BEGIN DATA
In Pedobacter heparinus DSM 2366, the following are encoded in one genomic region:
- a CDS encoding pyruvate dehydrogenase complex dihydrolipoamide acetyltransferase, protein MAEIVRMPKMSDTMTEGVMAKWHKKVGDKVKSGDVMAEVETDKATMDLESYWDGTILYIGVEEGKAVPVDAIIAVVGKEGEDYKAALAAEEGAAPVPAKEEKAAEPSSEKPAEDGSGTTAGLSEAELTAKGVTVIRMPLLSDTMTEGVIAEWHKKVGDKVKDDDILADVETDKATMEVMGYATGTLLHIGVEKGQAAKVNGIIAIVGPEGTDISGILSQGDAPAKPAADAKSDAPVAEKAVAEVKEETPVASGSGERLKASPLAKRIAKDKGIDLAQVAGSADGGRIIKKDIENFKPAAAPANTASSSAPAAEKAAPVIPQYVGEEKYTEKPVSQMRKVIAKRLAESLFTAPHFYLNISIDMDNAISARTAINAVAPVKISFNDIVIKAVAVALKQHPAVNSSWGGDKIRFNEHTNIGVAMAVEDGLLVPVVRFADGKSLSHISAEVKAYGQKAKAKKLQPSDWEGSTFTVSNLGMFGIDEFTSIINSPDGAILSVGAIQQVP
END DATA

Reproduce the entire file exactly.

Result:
In Pedobacter heparinus DSM 2366, the following are encoded in one genomic region:
- a CDS encoding pyruvate dehydrogenase complex dihydrolipoamide acetyltransferase, protein MAEIVRMPKMSDTMTEGVMAKWHKKVGDKVKSGDVMAEVETDKATMDLESYWDGTILYIGVEEGKAVPVDAIIAVVGKEGEDYKAALAAEEGAAPVPAKEEKAAEPSSEKPAEDGSGTTAGLSEAELTAKGVTVIRMPLLSDTMTEGVIAEWHKKVGDKVKDDDILADVETDKATMEVMGYATGTLLHIGVEKGQAAKVNGIIAIVGPEGTDISGILSQGDAPAKPAADAKSDAPVAEKAVAEVKEETPVASGSGERLKASPLAKRIAKDKGIDLAQVAGSADGGRIIKKDIENFKPAAAPANTASSSAPAAEKAAPVIPQYVGEEKYTEKPVSQMRKVIAKRLAESLFTAPHFYLNISIDMDNAISARTAINAVAPVKISFNDIVIKAVAVALKQHPAVNSSWGGDKIRFNEHTNIGVAMAVEDGLLVPVVRFADGKSLSHISAEVKAYGQKAKAKKLQPSDWEGSTFTVSNLGMFGIDEFTSIINSPDGAILSVGAIQQVP